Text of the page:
Review: The Legend of Georgia McBride (Northlight Theatre)

| October 4, 2017

Nate Santana stars as Casey in The Legend of Georgia McBride, Northlight Theatre            
      

The Legend
  of Georgia McBride

Written by Matthew Lopez 
Northlight Theatre, 9501 Skokie Blvd. (map)
thru Oct 22  |  tix: $30-$81  |  more info
       
Check for half-price tickets   
     


    
  

Initially light fare, ‘Georgia’ ultimately raises a sequined fist to the sky

   

Jeff Kurysz, Nate Santana and Sean Blake star in Legend of Georgia McBride

    
Northlight Theatre presents
    
The Legend of Georgia McBride

Review by Catey Sullivan

For the first two thirds of Matthew LopezThe Legend of Georgia McBride, Northlight audiences are treated to a whacky, audience-pleasing comedy with all the depth of a coat of mascara.

The plot goes for guffaws by showing the whacky plight of a cis-gender straight guy trying to navigate in heels and a dress. Good-hearted good ol’ boy Casey (Nate Santana) is an Elvis Nate Santana and Sean Blake star as Casey and Miss Tracy in Legend of Georgia McBride, Northlight Theatreimpersonator, but when the local bar brings in a drag act and cancels his sparsely-attended impersonations of the King, the erst-while Elvis finds himself trying to lip synch to the likes of Edith Piaf and Shania Twain.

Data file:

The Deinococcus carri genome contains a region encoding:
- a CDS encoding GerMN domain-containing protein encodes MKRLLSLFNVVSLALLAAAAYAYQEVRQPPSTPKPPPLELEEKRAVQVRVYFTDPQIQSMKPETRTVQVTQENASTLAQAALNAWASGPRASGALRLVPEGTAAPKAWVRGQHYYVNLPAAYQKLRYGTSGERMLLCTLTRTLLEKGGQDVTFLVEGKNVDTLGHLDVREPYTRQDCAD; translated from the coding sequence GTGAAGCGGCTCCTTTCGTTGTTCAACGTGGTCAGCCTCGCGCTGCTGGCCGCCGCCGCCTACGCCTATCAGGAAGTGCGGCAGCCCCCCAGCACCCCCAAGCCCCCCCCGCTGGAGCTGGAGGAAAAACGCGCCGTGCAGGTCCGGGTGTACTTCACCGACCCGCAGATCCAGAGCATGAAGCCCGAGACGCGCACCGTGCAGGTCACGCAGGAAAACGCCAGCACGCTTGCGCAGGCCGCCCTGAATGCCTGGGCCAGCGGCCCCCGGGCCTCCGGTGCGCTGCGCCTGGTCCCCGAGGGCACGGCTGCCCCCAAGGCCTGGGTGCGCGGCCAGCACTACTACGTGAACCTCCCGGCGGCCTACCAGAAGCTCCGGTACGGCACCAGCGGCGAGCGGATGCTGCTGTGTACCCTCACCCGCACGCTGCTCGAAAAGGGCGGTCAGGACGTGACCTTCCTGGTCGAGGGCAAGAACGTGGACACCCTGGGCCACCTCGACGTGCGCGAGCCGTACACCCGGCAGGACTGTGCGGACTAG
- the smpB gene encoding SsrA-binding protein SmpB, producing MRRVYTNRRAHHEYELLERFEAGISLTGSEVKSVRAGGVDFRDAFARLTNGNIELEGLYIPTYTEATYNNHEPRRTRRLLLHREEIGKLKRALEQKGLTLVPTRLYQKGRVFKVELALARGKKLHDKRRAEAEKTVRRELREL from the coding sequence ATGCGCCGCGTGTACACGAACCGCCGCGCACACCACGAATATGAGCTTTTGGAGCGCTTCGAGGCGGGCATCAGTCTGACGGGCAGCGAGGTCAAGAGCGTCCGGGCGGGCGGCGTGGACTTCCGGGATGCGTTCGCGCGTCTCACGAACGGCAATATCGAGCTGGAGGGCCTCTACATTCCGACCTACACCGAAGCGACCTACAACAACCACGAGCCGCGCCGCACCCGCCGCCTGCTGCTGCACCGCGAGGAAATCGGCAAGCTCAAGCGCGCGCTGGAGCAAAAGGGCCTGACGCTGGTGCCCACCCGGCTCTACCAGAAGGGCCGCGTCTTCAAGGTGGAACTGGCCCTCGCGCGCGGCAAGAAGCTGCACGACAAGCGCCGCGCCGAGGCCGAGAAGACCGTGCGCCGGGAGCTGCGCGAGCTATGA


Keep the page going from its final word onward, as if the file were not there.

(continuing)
With a pregnant wife and a history of bounced rent checks, drag is a career of last resort for Casey. Under the patient tutelage of sassy-but-kind veteran drag mama Miss Tracy Mills (Sean Blake), Casey’s attempts to tuck and strut make for plenty of whacky antics. For a good while, it seems the comedy of Casey’s fish-out-of-water awkwardness is the sum total of Georgia McBride, and that the show is little more than a pleasant diversion.

But with the final third, Lopez steers The Legend of Georgia McBride straight into something else entirely. Casey’s antics as the drag queen Georgia McBride – and the treatment of drag as something silly whose main purpose is to make straights giggle – take a back seat as Miss Tracy and her co-star Rexy (Jeff Kurysz) show Casey that drag means more than smearing on some lipstick and prancing around in a dress.

“You have no idea what this means to me!” Casey exclaims when he feels Georgia is in danger of being upstaged. To which Rexy responds – with the stone-cold precision of a perfectly executed mic drop – “You have no idea what this means.”

 Sean Blake stars as Miss Tracy Mills in The Legend of Georgia McBride, Northlight Theatre Nate Santana stars as Casey in The Legend of Georgia McBride, Northlight TheatreNate Santana, Keith Kupferer and Jeff Kurysz star in Legend of Georgia McBride